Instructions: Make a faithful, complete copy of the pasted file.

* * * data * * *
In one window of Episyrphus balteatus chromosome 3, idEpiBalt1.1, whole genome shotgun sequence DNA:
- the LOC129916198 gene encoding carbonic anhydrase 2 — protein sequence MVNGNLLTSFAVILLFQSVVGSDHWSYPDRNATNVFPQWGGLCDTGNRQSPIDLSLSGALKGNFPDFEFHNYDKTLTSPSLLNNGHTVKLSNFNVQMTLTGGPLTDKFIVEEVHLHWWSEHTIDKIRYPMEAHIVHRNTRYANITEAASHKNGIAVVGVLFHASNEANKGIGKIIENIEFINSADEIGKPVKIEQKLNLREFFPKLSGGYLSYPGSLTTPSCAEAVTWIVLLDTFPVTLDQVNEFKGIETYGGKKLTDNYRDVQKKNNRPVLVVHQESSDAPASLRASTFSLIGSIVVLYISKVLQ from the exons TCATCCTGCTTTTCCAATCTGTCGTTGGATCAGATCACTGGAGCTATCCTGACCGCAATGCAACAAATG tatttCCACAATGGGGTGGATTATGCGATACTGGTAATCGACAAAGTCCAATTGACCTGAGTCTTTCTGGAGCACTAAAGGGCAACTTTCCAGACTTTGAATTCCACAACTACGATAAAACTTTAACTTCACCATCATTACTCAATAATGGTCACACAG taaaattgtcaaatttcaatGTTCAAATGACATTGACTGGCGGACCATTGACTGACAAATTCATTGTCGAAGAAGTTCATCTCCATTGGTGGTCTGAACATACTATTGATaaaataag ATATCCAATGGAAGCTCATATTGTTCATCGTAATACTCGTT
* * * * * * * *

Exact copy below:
In one window of Episyrphus balteatus chromosome 3, idEpiBalt1.1, whole genome shotgun sequence DNA:
- the LOC129916198 gene encoding carbonic anhydrase 2 — protein sequence MVNGNLLTSFAVILLFQSVVGSDHWSYPDRNATNVFPQWGGLCDTGNRQSPIDLSLSGALKGNFPDFEFHNYDKTLTSPSLLNNGHTVKLSNFNVQMTLTGGPLTDKFIVEEVHLHWWSEHTIDKIRYPMEAHIVHRNTRYANITEAASHKNGIAVVGVLFHASNEANKGIGKIIENIEFINSADEIGKPVKIEQKLNLREFFPKLSGGYLSYPGSLTTPSCAEAVTWIVLLDTFPVTLDQVNEFKGIETYGGKKLTDNYRDVQKKNNRPVLVVHQESSDAPASLRASTFSLIGSIVVLYISKVLQ from the exons TCATCCTGCTTTTCCAATCTGTCGTTGGATCAGATCACTGGAGCTATCCTGACCGCAATGCAACAAATG tatttCCACAATGGGGTGGATTATGCGATACTGGTAATCGACAAAGTCCAATTGACCTGAGTCTTTCTGGAGCACTAAAGGGCAACTTTCCAGACTTTGAATTCCACAACTACGATAAAACTTTAACTTCACCATCATTACTCAATAATGGTCACACAG taaaattgtcaaatttcaatGTTCAAATGACATTGACTGGCGGACCATTGACTGACAAATTCATTGTCGAAGAAGTTCATCTCCATTGGTGGTCTGAACATACTATTGATaaaataag ATATCCAATGGAAGCTCATATTGTTCATCGTAATACTCGTT